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Ryan Cronister 1, Shu Sheng Liao 1, Shanju Lin 1,2, & Amanda J. Owen Van Horne 1,2 1 Dept of Communication Sciences and Disorders, 2 DeLTA Center The University.

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Presentation on theme: "Ryan Cronister 1, Shu Sheng Liao 1, Shanju Lin 1,2, & Amanda J. Owen Van Horne 1,2 1 Dept of Communication Sciences and Disorders, 2 DeLTA Center The University."— Presentation transcript:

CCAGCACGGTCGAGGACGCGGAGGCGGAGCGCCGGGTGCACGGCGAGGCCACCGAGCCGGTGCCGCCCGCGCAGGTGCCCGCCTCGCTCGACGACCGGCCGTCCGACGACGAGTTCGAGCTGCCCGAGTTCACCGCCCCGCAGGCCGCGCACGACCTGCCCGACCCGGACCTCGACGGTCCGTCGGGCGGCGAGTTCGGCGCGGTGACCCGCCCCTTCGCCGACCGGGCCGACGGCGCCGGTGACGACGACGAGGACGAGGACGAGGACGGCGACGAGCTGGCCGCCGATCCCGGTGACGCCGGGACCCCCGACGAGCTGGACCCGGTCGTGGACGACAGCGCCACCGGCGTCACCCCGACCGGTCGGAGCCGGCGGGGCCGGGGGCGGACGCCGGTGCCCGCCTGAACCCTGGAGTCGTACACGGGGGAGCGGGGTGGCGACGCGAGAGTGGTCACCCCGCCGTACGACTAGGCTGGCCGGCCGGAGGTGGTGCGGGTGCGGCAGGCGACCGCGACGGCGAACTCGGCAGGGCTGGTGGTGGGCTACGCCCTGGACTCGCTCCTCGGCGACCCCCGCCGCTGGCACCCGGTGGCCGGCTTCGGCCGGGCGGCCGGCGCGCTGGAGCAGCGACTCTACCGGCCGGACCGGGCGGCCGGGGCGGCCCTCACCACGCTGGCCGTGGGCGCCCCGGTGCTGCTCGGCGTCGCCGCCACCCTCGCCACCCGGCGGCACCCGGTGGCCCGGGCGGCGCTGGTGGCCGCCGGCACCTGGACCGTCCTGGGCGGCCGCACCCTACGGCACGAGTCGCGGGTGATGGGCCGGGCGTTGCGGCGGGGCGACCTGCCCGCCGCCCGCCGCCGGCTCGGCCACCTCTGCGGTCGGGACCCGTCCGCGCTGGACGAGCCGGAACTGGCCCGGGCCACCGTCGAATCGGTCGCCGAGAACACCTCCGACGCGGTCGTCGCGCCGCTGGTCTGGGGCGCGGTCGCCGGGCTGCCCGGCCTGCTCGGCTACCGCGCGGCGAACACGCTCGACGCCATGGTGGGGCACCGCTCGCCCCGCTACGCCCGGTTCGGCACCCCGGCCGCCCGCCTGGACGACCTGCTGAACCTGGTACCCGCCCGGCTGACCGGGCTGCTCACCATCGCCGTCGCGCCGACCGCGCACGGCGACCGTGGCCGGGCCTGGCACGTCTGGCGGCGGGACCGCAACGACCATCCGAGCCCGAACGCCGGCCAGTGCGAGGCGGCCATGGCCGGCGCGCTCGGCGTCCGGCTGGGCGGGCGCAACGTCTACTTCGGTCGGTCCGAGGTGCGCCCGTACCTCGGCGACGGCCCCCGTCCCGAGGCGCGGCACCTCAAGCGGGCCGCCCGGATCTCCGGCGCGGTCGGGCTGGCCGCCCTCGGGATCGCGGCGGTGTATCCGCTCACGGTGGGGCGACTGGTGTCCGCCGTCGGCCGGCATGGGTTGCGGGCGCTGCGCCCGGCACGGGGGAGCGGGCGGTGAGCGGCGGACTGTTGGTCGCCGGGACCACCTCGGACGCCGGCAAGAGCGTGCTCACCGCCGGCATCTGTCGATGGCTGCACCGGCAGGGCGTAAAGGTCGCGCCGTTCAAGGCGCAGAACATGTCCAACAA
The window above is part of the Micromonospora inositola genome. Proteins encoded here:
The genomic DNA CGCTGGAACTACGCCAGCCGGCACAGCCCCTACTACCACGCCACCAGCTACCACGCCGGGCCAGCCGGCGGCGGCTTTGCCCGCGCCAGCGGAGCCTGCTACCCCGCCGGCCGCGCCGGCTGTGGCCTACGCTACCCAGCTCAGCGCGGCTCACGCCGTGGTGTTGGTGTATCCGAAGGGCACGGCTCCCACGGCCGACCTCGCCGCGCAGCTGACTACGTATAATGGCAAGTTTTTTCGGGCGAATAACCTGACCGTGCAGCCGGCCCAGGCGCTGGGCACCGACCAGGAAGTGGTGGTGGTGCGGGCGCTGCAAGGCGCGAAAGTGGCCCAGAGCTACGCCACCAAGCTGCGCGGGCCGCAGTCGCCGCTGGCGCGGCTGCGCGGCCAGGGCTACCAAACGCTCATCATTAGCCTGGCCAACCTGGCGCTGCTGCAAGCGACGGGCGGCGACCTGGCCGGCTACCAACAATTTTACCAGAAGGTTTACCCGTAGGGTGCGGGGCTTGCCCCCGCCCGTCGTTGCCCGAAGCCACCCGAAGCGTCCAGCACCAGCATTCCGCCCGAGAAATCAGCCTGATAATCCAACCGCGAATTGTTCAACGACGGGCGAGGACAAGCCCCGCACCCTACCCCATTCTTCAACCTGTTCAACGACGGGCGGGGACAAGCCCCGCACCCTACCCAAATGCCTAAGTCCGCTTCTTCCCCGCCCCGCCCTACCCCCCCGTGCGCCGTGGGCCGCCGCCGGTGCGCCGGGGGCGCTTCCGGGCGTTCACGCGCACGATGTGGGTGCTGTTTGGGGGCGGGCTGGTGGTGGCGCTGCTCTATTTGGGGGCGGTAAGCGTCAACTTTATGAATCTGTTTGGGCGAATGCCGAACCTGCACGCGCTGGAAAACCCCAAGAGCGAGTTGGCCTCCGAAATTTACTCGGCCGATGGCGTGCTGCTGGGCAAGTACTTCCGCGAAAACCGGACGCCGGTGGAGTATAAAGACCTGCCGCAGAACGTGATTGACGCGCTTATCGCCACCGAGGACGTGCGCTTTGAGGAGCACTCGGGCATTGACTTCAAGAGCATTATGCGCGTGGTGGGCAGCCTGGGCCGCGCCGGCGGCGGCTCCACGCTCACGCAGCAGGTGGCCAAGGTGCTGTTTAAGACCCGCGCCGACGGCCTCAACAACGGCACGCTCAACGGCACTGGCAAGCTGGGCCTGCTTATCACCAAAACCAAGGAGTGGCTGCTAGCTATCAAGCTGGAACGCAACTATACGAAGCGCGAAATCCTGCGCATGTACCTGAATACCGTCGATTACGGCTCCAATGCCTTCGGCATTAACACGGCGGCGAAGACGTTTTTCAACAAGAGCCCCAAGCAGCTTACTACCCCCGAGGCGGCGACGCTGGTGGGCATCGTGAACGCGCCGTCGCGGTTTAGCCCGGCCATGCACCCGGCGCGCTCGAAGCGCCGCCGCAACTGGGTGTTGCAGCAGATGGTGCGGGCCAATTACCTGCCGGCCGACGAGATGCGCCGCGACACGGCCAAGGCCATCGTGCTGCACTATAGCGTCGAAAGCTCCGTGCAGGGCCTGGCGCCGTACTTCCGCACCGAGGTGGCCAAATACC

1 Ryan Cronister 1, Shu Sheng Liao 1, Shanju Lin 1,2, & Amanda J. Owen Van Horne 1,2 1 Dept of Communication Sciences and Disorders, 2 DeLTA Center The University of Iowa Motion verbs and associated forms in English- and Mandarin-speaking children’s narratives Participants ElementExample Mannerrun, walk, jump, fly, roll Pathleave, exit, enter, through, over, under Source & GoalThe boy jumped from the tree /to the ground. EnglishMandarin Age 4Age 6AdultsAge 4Age 6Adults N Age 4;7 (4;0 – 4;11) 6;6 (6;0 – 6;11) 31;1 (23;8-57;10) 4;7 (4;3 - 4;11) 6;4 (6;0 – 6;10) 29;7 (26;3 –34;6) PPVT-3 (E) PPVT-R (M) (97 – 125) ( ) (99 – 120) (95 – 142) - KBIT-2 (E) TONI-3 (M) ( ) (83 – 126) (100 – 137) 109 (97 – 135) - Motion events One object spontaneously moves with respect to another object. Talmy (1975, 1985) General All Purpose (GAP) Verbs Children use GAP verbs because they provide easy access to a variety of syntactic frames/a wide range of lexical meanings. Rice & Bode (1993) GAP verbs are argued to represent less mature lexical knowledge. Rice & Bode (1993) However, GAP verb use does not differentiate SLI and TD children & does not reliably change with age. Thordardottir & Ellis Weismer (2001) Predictions 1.If GAP verbs and frozen forms are associated with immature language use, then we would expect to see increased use in younger children/associated with less information content. 2.If GAP verbs and frozen forms are associated with mature/strategic deployment of linguistic abilities, then we would expect to see increased use associated by older children/associated with more information content. Provide a developmentally appropriate, culturally accessible linguistic task Easy to quantify the amount of information included in responses Frozen forms Children memorize commonly combined lexical items and treat them as a single inflexible unit. Pine & Lieven (1993) These units may be reanalyzed and replaced or may continue to be used in mature language users (or both). Rispoli, Hadley, & Holt (2009) Linguistic Typology Talmy (1991), Slobin (2004) Satellite-framed languages: English, German The girl RAN INTO the house Equipollently-framed languages: Mandarin, Thai Nǔhéi PĂO JÌN CHÙ fángzi lǐ. ‘Girl run enter go house inside’. (Mandarin) Mandarin relies on serial verb constructions, many of which are frozen forms in early child language but are more semantically complex than similar English constructions. Tardif (1996) Typological differences may allow us to better understand the relationship between improved linguistic skills and reliance on GAP verbs and frozen forms as compensatory strategies.